For the average gardener the tomato is probably the most popular vegetable (fruit). Even in a small garden there is room for a few tomato plants.
Tomatoes are easy to grow and are adapted to a great variety of soil and garden conditions. Today we discuss some essentials in growing better tomatoes. All varieties cannot be treated the same.
Cultural practices and choice of varieties vary a lot from place to place. Personal preference enters into it to a large extent. Therefore it is not possible to discuss details applicable to all situations.
Tomatoes are generally not successful if seeded directly outdoors. The optimum germination temperature range is between 210C (700F) to 29oC (850F). Temperatures below 100C may seriously impair young plants. Exposures to chilling temperatures have a cumulative effect.
Chilled plants will develop a purple color in stem and leaf veins, with possible stunting of growth and poor yield, or malformation of the fruit, usually on the first ones. This is attributable to low night temperatures at flowering time.
There are two distinct types of tomatoes, determinate and indeterminate. They vary in different ways and require special cultural care.
Determinate varieties are self-topping; the growing point terminates in a flower cluster. The plants are generally smaller and bushier than indeterminate ones. They are often earlier maturing and do not require staking.
A good example is the Oregon Spring variety. They usually produce one main crop, while indeterminate varieties are capable of growing fruit indefinitely. Some are late maturing but are popular with home gardeners because they often produce large fruits. These varieties should be staked and pruned for best results.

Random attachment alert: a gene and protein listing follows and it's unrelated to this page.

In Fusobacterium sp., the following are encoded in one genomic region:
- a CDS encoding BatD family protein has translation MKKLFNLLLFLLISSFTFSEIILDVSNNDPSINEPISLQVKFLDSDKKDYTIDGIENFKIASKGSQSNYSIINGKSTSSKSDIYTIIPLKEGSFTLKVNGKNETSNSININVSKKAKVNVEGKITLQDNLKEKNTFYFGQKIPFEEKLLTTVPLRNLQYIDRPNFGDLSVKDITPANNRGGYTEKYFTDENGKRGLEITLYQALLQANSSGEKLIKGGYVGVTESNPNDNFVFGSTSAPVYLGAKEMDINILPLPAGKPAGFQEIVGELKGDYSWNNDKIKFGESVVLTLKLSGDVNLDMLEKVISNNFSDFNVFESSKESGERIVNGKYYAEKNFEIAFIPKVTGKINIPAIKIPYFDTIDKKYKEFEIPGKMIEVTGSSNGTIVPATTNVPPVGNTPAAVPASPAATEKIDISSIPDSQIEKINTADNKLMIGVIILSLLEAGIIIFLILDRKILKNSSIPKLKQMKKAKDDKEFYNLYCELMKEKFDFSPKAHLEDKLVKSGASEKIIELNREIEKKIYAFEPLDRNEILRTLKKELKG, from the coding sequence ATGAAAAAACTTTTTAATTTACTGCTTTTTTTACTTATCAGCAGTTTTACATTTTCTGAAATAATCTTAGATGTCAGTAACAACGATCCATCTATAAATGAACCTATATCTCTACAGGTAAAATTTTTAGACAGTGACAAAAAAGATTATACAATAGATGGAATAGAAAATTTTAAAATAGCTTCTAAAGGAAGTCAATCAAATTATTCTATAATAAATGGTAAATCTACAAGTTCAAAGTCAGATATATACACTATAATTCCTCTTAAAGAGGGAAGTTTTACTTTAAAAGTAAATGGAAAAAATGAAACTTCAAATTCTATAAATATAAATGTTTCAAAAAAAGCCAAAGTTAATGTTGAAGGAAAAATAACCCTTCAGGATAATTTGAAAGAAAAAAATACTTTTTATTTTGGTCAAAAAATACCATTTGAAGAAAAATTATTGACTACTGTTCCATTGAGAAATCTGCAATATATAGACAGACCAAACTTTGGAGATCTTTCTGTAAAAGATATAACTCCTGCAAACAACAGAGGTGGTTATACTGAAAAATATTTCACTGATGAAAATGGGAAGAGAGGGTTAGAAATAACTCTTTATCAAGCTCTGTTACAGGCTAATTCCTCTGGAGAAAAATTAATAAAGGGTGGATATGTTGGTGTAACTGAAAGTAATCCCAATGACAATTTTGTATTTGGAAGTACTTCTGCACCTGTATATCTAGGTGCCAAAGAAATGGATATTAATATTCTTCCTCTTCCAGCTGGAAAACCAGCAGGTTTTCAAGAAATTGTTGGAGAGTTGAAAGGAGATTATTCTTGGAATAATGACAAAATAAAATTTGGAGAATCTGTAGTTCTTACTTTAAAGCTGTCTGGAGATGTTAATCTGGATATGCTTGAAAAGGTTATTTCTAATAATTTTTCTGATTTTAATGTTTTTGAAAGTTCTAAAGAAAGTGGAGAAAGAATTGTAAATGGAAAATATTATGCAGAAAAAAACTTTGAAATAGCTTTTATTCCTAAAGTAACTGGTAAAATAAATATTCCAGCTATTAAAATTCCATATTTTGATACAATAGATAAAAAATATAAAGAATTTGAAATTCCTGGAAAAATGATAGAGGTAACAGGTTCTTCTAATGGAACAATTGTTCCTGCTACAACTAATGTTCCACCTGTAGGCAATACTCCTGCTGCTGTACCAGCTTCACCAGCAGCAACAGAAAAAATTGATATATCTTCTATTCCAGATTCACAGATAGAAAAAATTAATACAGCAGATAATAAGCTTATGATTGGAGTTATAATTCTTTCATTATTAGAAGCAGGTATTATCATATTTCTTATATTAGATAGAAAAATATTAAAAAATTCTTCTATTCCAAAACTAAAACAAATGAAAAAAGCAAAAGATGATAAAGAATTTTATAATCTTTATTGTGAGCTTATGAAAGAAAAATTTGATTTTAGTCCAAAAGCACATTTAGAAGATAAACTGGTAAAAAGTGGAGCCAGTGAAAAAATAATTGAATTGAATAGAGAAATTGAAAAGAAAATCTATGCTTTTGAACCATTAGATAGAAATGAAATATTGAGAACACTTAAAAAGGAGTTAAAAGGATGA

For the average home gardener it is less costly to buy greenhouse-grown seedlings from garden shops if you grow only a few plants. Personally I prefer seeds for the greater choice of varieties and can make seeds last up to three years with good results, plus the fact that one can grow healthier plants at home, if one can provide proper lighting and temperatures. Planting in a sterile mix will prevent wilt and other soil-born diseases. You must remember that you are then growing them hydroponically. (feeding with each watering)
Watering seedlings or young plants with dilute fertilizer solutions work best. I use Schultz liquid plant food (10-15-10) at 7 drops per Liter of water. For mature plants there are other tomato plant foods available.
For best results select stocky, medium green, vigorous plants about 18 to 24 cm tall. It may be necessary to plant them up into a larger container if you have to hold them over. Never keep them more than a week in the small pot they came in, they must be able to continue growing.
One week before the plants are to be set out in the garden, start the hardening process, or checking their growth by reducing the temperature to about 16*C (61*F), or keeping the plants on the dry side. Any process that checks growth of the plants results in hardening. Gradual exposure to outdoor conditions is good practice.
Incorporate a generous amount of organic matter into your container or garden soil. For me the planting time for open ground is after June 1st. Container planting of early varieties can be done with hot caps or tomato tubes for protection.
At planting out, apply a starter fertilizer solution such as plant starter 10-52-10, use as directed.
To prevent blossom-end rot, maintain adequate moisture and nutrient level to the plants, particularly when first fruits are developing.
Moisture also ensures availability of soil nutrients, plants only drink and they have no teeth.
In hot dry weather inadequate soil moisture upsets the Calcium uptake and tends to cause blossom-end rot, a brown water soaked area that gradually develops into a black sunken scar on the lower end of the tomato. The addition of gypsum or calcium to the soil can help to prevent this.
Varieties for container growing are: Patio/Cherry, Tiny Tim, Bush beefsteak, Juliette and Stupice.